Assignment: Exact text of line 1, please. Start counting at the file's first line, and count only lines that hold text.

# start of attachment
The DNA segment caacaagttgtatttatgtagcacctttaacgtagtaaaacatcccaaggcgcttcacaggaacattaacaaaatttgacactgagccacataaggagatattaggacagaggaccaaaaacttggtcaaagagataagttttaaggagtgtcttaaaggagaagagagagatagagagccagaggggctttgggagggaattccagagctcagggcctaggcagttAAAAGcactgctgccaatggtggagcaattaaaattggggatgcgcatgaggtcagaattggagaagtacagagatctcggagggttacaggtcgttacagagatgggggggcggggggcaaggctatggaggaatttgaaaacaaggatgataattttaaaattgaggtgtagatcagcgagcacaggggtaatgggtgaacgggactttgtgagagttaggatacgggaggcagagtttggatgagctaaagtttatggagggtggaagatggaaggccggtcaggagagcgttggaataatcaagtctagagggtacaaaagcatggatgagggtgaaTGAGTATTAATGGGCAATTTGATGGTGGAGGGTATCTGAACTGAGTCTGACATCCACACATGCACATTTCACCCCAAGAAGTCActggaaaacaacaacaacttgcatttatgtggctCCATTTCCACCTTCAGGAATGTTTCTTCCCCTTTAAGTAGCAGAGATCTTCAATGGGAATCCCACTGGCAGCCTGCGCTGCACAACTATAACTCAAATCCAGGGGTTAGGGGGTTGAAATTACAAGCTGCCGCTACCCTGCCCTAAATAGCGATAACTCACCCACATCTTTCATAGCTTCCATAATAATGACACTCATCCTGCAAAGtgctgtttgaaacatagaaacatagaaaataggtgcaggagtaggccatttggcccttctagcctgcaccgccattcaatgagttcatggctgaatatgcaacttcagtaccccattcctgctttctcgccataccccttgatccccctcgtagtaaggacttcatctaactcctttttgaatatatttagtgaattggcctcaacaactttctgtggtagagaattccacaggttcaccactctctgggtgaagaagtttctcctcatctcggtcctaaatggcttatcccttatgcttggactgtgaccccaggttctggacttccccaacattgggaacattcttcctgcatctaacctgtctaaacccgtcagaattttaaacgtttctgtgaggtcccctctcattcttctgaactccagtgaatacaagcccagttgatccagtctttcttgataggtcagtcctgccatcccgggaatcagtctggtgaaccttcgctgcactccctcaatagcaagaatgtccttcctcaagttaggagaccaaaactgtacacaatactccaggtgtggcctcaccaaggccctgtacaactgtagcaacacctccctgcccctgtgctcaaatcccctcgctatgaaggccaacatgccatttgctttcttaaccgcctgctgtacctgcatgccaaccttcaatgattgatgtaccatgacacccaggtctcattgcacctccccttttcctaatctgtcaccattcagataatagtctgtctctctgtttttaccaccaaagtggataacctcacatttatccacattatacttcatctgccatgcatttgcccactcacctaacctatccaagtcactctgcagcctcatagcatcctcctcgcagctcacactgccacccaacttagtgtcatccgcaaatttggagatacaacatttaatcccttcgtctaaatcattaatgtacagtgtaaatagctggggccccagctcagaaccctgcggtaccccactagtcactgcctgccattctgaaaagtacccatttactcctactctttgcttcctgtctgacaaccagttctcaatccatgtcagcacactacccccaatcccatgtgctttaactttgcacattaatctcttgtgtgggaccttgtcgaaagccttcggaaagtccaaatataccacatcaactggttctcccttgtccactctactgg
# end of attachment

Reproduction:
The DNA segment caacaagttgtatttatgtagcacctttaacgtagtaaaacatcccaaggcgcttcacaggaacattaacaaaatttgacactgagccacataaggagatattaggacagaggaccaaaaacttggtcaaagagataagttttaaggagtgtcttaaaggagaagagagagatagagagccagaggggctttgggagggaattccagagctcagggcctaggcagttAAAAGcactgctgccaatggtggagcaattaaaattggggatgcgcatgaggtcagaattggagaagtacagagatctcggagggttacaggtcgttacagagatgggggggcggggggcaaggctatggaggaatttgaaaacaaggatgataattttaaaattgaggtgtagatcagcgagcacaggggtaatgggtgaacgggactttgtgagagttaggatacgggaggcagagtttggatgagctaaagtttatggagggtggaagatggaaggccggtcaggagagcgttggaataatcaagtctagagggtacaaaagcatggatgagggtgaaTGAGTATTAATGGGCAATTTGATGGTGGAGGGTATCTGAACTGAGTCTGACATCCACACATGCACATTTCACCCCAAGAAGTCActggaaaacaacaacaacttgcatttatgtggctCCATTTCCACCTTCAGGAATGTTTCTTCCCCTTTAAGTAGCAGAGATCTTCAATGGGAATCCCACTGGCAGCCTGCGCTGCACAACTATAACTCAAATCCAGGGGTTAGGGGGTTGAAATTACAAGCTGCCGCTACCCTGCCCTAAATAGCGATAACTCACCCACATCTTTCATAGCTTCCATAATAATGACACTCATCCTGCAAAGtgctgtttgaaacatagaaacatagaaaataggtgcaggagtaggccatttggcccttctagcctgcaccgccattcaatgagttcatggctgaatatgcaacttcagtaccccattcctgctttctcgccataccccttgatccccctcgtagtaaggacttcatctaactcctttttgaatatatttagtgaattggcctcaacaactttctgtggtagagaattccacaggttcaccactctctgggtgaagaagtttctcctcatctcggtcctaaatggcttatcccttatgcttggactgtgaccccaggttctggacttccccaacattgggaacattcttcctgcatctaacctgtctaaacccgtcagaattttaaacgtttctgtgaggtcccctctcattcttctgaactccagtgaatacaagcccagttgatccagtctttcttgataggtcagtcctgccatcccgggaatcagtctggtgaaccttcgctgcactccctcaatagcaagaatgtccttcctcaagttaggagaccaaaactgtacacaatactccaggtgtggcctcaccaaggccctgtacaactgtagcaacacctccctgcccctgtgctcaaatcccctcgctatgaaggccaacatgccatttgctttcttaaccgcctgctgtacctgcatgccaaccttcaatgattgatgtaccatgacacccaggtctcattgcacctccccttttcctaatctgtcaccattcagataatagtctgtctctctgtttttaccaccaaagtggataacctcacatttatccacattatacttcatctgccatgcatttgcccactcacctaacctatccaagtcactctgcagcctcatagcatcctcctcgcagctcacactgccacccaacttagtgtcatccgcaaatttggagatacaacatttaatcccttcgtctaaatcattaatgtacagtgtaaatagctggggccccagctcagaaccctgcggtaccccactagtcactgcctgccattctgaaaagtacccatttactcctactctttgcttcctgtctgacaaccagttctcaatccatgtcagcacactacccccaatcccatgtgctttaactttgcacattaatctcttgtgtgggaccttgtcgaaagccttcggaaagtccaaatataccacatcaactggttctcccttgtccactctactgg